Reading Corps celebrates first year in Bemidji
BEMIDJI — After graduating college last spring, Rachael Pugleasa, still a bit unsure of her future career path, decided to spend a year volunteering.
She was accepted into the Minnesota Reading Corps program and assigned to her childhood elementary school, Horace May, where she works one-on-one with up to 20 students a day.
"I never really knew it would be this awesome," said Pugleasa, sharing the story of one child who initially was one of the quietest students in her class. "She has all these friends now, and she’s the first one to raise her hand and answer questions in class.
"It’s so cool to see how we’re not only making an academic difference but socially and confidence-wise, as well. I think that’s been the most rewarding for me to see."
Pugleasa, now finishing her 11-month commitment to the Reading Corps, said the work has shaped her career goals.
"After this experience I am definitely going to go back to school and get my license to teach elementary school," she said. "I’m looking into maybe a master’s in education with a reading specialization or something along those lines."
Locally, the Reading Corps — an AmeriCorps program — pairs K-3 students with Reading Corps tutors, who work one-on-one with students to develop literacy skills.
"Up until third grade, you learn to read and after third grade, you read to learn," Pugleasa said. "That window of time is crucial."
The Bemidji Reading Corps program launched last fall in elementary schools throughout the Bemidji School District.
Statewide, there are more than 750 Reading Corps tutors in 500 Head Start centers, preschools, and elementary schools, including the Cass Lake-Bena School District, according to the website.
"It really is an amazing experience for all of the people involved," said Kari Gjerde, program director for greater Minnesota and north central Minnesota. "They really dedicate a year of their life to service."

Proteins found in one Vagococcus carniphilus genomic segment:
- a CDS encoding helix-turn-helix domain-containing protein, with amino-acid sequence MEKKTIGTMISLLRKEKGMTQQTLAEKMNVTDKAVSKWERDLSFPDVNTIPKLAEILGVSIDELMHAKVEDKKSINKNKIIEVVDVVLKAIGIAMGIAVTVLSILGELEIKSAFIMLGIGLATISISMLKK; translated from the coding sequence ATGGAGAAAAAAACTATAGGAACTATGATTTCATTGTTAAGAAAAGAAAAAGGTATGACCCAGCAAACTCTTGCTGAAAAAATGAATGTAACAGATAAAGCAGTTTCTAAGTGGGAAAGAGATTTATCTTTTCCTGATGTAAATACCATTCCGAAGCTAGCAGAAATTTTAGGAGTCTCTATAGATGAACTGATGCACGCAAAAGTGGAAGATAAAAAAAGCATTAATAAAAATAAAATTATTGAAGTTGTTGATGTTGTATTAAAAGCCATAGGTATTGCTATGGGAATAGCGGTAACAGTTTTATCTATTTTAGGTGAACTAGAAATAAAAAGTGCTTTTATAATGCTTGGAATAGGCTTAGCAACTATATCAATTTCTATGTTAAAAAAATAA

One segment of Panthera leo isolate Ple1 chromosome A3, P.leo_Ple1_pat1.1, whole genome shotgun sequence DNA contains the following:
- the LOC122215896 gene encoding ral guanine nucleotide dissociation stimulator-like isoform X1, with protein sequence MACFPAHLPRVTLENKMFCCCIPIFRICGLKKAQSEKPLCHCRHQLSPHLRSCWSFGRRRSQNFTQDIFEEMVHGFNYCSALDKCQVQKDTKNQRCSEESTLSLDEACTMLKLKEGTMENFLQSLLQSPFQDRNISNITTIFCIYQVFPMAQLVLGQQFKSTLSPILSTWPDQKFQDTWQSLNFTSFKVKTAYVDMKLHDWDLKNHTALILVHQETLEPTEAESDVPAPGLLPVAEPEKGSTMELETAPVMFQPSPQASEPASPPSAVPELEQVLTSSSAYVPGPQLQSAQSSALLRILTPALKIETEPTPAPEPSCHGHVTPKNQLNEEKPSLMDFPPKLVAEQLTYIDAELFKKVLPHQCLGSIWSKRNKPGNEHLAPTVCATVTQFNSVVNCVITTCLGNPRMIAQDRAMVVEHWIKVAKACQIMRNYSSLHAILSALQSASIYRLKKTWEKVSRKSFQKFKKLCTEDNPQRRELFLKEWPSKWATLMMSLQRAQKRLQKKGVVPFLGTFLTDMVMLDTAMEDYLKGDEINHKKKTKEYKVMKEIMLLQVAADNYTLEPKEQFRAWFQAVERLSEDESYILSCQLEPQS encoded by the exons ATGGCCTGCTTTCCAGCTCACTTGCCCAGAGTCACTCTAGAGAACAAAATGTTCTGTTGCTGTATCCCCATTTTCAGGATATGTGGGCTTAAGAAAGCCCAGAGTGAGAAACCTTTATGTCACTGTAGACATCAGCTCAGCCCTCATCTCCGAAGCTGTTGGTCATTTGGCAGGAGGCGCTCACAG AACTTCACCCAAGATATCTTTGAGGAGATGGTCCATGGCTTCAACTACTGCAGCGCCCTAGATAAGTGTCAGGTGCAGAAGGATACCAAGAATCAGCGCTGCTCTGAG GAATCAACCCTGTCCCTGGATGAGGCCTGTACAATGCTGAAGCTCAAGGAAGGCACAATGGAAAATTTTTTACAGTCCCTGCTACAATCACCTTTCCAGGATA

‘Part of the school team’
Reading Corps tutors work with students who are just below reading proficiency for their grade level.
"Those kids that kind of fall between the cracks between those that really, really need help and the kids that are doing awesome," Pugleasa said.
Before entering a school, tutors undergo a weeklong "institute" to learn applicable strategies for helping students. Once in their schools, tutors, who receive a biweekly living allowance, work at least 40 hours a week.
"Horace May does an amazing job of making us feel like we’re part of the whole school team," Pugleasa said. "They have potlucks, school parties, staff meetings. We’re always included. We’ve built relationships with other teachers and that has been an awesome part of this experience as well."
Students are tested in the fall to determine who meets benchmark requirements. Testing is done again in the winter and spring, offering the chance for students to exit out of the program.
"In the future, as this program continues here in Bemidji, I’m excited to hear how it grows," said Pugleasa.
Pugleasa, a 2007 Bemidji High graduate, plans to wed next month and move with her fiance, Jacob Dreyer, graduating this spring with a master’s degree from South Dakota State University, as he finds work.
"These kids have captured my heart — that’s definitely what I’m going to miss the most," she said.